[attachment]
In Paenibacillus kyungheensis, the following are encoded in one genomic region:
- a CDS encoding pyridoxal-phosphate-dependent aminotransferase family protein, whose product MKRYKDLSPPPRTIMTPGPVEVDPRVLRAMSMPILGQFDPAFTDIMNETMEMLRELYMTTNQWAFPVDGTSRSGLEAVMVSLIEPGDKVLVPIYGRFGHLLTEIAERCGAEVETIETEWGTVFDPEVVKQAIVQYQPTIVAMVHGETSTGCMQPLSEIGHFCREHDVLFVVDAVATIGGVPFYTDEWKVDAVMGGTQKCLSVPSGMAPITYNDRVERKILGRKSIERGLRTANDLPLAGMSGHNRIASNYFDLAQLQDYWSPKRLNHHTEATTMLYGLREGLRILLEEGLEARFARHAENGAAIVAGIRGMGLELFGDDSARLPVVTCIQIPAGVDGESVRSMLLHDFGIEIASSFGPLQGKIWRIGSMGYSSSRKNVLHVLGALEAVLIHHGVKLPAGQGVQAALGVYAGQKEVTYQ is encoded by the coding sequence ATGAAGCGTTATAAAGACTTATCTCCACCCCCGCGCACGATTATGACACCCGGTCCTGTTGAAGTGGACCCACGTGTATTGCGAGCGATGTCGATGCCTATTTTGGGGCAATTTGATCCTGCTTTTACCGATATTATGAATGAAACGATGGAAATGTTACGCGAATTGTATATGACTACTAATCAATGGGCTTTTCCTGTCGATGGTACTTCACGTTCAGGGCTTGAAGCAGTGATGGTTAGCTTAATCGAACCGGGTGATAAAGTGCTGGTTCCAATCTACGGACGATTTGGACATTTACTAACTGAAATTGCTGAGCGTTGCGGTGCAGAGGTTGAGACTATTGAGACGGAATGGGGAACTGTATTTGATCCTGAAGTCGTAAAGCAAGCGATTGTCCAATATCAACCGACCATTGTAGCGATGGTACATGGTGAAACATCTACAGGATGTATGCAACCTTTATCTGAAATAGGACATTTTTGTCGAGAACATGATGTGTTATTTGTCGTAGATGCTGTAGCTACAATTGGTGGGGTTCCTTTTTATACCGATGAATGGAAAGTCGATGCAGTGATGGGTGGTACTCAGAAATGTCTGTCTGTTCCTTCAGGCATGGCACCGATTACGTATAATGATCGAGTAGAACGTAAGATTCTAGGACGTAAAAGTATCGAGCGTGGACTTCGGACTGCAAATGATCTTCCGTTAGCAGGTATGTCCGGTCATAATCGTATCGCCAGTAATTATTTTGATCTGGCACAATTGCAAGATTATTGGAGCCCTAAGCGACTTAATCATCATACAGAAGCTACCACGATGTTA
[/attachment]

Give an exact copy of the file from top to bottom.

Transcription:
In Paenibacillus kyungheensis, the following are encoded in one genomic region:
- a CDS encoding pyridoxal-phosphate-dependent aminotransferase family protein, whose product MKRYKDLSPPPRTIMTPGPVEVDPRVLRAMSMPILGQFDPAFTDIMNETMEMLRELYMTTNQWAFPVDGTSRSGLEAVMVSLIEPGDKVLVPIYGRFGHLLTEIAERCGAEVETIETEWGTVFDPEVVKQAIVQYQPTIVAMVHGETSTGCMQPLSEIGHFCREHDVLFVVDAVATIGGVPFYTDEWKVDAVMGGTQKCLSVPSGMAPITYNDRVERKILGRKSIERGLRTANDLPLAGMSGHNRIASNYFDLAQLQDYWSPKRLNHHTEATTMLYGLREGLRILLEEGLEARFARHAENGAAIVAGIRGMGLELFGDDSARLPVVTCIQIPAGVDGESVRSMLLHDFGIEIASSFGPLQGKIWRIGSMGYSSSRKNVLHVLGALEAVLIHHGVKLPAGQGVQAALGVYAGQKEVTYQ is encoded by the coding sequence ATGAAGCGTTATAAAGACTTATCTCCACCCCCGCGCACGATTATGACACCCGGTCCTGTTGAAGTGGACCCACGTGTATTGCGAGCGATGTCGATGCCTATTTTGGGGCAATTTGATCCTGCTTTTACCGATATTATGAATGAAACGATGGAAATGTTACGCGAATTGTATATGACTACTAATCAATGGGCTTTTCCTGTCGATGGTACTTCACGTTCAGGGCTTGAAGCAGTGATGGTTAGCTTAATCGAACCGGGTGATAAAGTGCTGGTTCCAATCTACGGACGATTTGGACATTTACTAACTGAAATTGCTGAGCGTTGCGGTGCAGAGGTTGAGACTATTGAGACGGAATGGGGAACTGTATTTGATCCTGAAGTCGTAAAGCAAGCGATTGTCCAATATCAACCGACCATTGTAGCGATGGTACATGGTGAAACATCTACAGGATGTATGCAACCTTTATCTGAAATAGGACATTTTTGTCGAGAACATGATGTGTTATTTGTCGTAGATGCTGTAGCTACAATTGGTGGGGTTCCTTTTTATACCGATGAATGGAAAGTCGATGCAGTGATGGGTGGTACTCAGAAATGTCTGTCTGTTCCTTCAGGCATGGCACCGATTACGTATAATGATCGAGTAGAACGTAAGATTCTAGGACGTAAAAGTATCGAGCGTGGACTTCGGACTGCAAATGATCTTCCGTTAGCAGGTATGTCCGGTCATAATCGTATCGCCAGTAATTATTTTGATCTGGCACAATTGCAAGATTATTGGAGCCCTAAGCGACTTAATCATCATACAGAAGCTACCACGATGTTA